I know, Everett.  Me, too.
I know, Everett. Me, too.

I want to live simply. When I was staying with my grandpa a few weeks ago, I was reminded of the beauty of simplicity. In a small cabin, his possessions are pared-down, but sufficient. He has one tiny cutting board (pig-shaped, a family tradition) and one larger pull-out one. We have at least a dozen. Why?

Dave is often commenting about the quantity of our belongings. He longs for simplicity. His dream house would be a wide-open loft full of windows, devoid of furniture, with one comfy rug right in the middle to lounge on. I, on the other hand, like to be prepared for anything and everything, like a boy scout. For Dave’s birthday this year, I gave him an enormous box of books – books that I had taken from our bookshelves that I was willing to give away. He was thrilled.

When I notice a repeated inkling in my mind and heart, I’ve come to believe that’s something to lean into – to lean into with action. What can I practice that will take me out of my default way of living?

This time around, I chose my closet.

I am tired of my closet. The closet itself is ok, though the mirrored doors stick and I have a little trouble keeping my clothes in my half. It’s the clothes inside of my closet that are bothering me.

I do like my clothes. I have gotten almost all of them at thrift stores (thank you, Hollywood) and as hand-me-downs from friends at clothing exchanges. The only things I buy new are shoes, socks, and underwear. The benefit of cheap or free clothes is that I often try things that I wouldn’t normally buy; acquiring clothing this way has expanded my style. It also helps me stay within my clothing budget, and it’s good for the Earth. The trouble is, I end up acquiring too much. I pick things up because I like the color, but the fit isn’t quite right. Or, I hold on to something I haven’t worn, in case I feel bold enough to wear it one day.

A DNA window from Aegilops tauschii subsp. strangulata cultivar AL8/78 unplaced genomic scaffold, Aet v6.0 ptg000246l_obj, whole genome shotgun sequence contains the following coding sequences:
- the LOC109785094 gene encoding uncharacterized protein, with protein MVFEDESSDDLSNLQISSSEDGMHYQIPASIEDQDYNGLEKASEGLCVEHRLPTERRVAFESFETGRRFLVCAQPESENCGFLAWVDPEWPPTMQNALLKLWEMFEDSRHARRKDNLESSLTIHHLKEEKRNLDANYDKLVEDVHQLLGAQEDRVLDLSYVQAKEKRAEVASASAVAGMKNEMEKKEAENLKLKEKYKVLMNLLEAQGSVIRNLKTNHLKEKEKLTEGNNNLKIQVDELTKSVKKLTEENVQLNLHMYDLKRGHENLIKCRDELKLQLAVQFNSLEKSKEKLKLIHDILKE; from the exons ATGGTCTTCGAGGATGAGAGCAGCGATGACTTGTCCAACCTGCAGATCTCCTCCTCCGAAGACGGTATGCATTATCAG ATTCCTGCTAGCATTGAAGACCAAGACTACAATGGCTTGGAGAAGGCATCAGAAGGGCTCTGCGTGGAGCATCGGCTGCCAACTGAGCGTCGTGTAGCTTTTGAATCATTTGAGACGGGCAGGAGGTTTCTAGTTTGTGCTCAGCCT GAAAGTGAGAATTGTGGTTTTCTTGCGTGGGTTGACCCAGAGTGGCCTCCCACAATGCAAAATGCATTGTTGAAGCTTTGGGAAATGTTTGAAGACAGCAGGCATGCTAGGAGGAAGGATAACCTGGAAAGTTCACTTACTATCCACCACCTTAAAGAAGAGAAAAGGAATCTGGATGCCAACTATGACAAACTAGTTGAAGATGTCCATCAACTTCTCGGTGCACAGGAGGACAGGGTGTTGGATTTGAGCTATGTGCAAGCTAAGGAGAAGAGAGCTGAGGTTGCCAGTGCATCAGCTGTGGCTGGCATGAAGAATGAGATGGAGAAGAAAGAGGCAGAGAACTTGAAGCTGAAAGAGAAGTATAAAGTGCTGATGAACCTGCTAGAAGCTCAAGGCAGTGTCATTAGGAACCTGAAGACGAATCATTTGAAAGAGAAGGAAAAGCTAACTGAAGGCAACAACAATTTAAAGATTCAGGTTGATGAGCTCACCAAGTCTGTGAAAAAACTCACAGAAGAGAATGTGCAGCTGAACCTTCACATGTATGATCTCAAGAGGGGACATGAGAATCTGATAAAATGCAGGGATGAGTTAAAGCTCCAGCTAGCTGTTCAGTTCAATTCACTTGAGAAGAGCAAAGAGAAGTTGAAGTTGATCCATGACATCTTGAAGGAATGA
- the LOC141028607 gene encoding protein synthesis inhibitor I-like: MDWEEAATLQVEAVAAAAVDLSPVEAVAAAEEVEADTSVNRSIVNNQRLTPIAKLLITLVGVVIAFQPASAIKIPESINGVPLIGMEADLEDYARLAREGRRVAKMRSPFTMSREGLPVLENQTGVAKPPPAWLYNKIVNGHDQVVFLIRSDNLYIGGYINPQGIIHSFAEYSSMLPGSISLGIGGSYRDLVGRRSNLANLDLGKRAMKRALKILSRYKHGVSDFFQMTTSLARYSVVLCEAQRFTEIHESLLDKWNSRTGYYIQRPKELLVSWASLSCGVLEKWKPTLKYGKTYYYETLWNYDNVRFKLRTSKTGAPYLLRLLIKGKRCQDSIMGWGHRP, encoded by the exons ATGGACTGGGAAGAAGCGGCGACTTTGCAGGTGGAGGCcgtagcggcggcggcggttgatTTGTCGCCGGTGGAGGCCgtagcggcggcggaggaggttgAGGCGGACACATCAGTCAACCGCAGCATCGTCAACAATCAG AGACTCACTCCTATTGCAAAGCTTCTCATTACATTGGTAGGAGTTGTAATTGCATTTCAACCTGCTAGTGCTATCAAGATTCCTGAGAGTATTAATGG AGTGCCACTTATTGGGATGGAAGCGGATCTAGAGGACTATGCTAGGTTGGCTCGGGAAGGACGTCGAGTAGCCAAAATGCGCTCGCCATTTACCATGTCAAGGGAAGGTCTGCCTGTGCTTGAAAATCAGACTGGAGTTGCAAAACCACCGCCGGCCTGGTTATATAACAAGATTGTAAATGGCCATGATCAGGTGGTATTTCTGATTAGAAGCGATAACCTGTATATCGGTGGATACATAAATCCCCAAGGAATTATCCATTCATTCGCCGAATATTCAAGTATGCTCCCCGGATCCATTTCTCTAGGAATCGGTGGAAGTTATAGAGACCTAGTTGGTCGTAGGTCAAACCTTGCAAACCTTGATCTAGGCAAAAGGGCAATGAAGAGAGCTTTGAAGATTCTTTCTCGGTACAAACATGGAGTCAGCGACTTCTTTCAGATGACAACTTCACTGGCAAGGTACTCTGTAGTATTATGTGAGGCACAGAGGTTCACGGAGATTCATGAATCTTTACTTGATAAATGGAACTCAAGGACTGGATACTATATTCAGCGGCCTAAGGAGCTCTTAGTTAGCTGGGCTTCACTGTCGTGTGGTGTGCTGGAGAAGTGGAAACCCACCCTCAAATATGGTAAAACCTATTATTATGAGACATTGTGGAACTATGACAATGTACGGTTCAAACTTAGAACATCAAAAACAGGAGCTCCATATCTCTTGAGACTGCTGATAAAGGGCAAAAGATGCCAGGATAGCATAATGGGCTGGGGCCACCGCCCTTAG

Last week, inspired by some friends trying out wardrobe capsules and blogs like Unfancy and Dallas Moms, I decided to pare things down a bit. This was easier than normal, because my closet and dresser are currently filled with maternity clothes, so all of my regular clothes are in boxes in the spare bedroom closet.

I laid all of my clothes out on the bed, and organized them by category. Then I counted. I wrote down how many of everything I had.

I had twenty-five dresses. I love dresses, and I do wear them a lot (easy! comfortable! it looks like I tried!), but I do like to consider myself a minimalist, and over two-dozen dresses is not minimalist.

I also had fourteen pairs of pants, seventeen pairs of shoes (though I wear four of them), and forty-nine pairs of socks (not including nine pairs of tights). That day, I cut my wardrobe in half.

The idea of a wardrobe capsule is that you pare down your closet to just what you need. Ideally, you have items that you love, that are well-made, and that will last a long time.

Unfancy suggests a seasonal capsule (changed up every three months). Aside from accessories, pajamas, athletic wear and cocktail attire, she recommends the following guideline (but encourages readers to go with what “feels right”):

  • 15 tops
  • 9 bottoms
  • 9 pairs of shoes
  • 2 dresses
  • 2 jackets

So I decided to attempt her method with my maternity clothes. I decided on only five pairs of shoes, but four dresses, and flexed little bit on the other numbers as well. I put fall capsule candidates at the bottom of my closet. I gave a few things away that I knew I wouldn’t wear. I packed up everything else in a bin to put in the garage, just in case this experiment turns out anything like my epic hair disaster.

Two weeks in, and it’s not bad! I think I’ll actually wear a wider variety, because I can see everything – I won’t just grab whatever is on top. I’ve learned a few things, like the fact that I like medium-grays. I was trying to pick a long-sleeved top to go with a gray skirt, and I realized that all my long sleeves are about the same color. For my next capsule, I need to work on some contrast.

The only way we ever become different, become better people, is by acting differently. I can believe I’m a minimalist all I want – I can think like a minimalist and talk like a minimalist – but unless I’m willing to act like a minimalist, I’m not a minimalist at all, am I?

This is an experiment. I’m not sure how it will end. But I know that I will be shaped by the practice, whether or not I stick with it exactly. Plus, it’s fun to try something new.

Join me?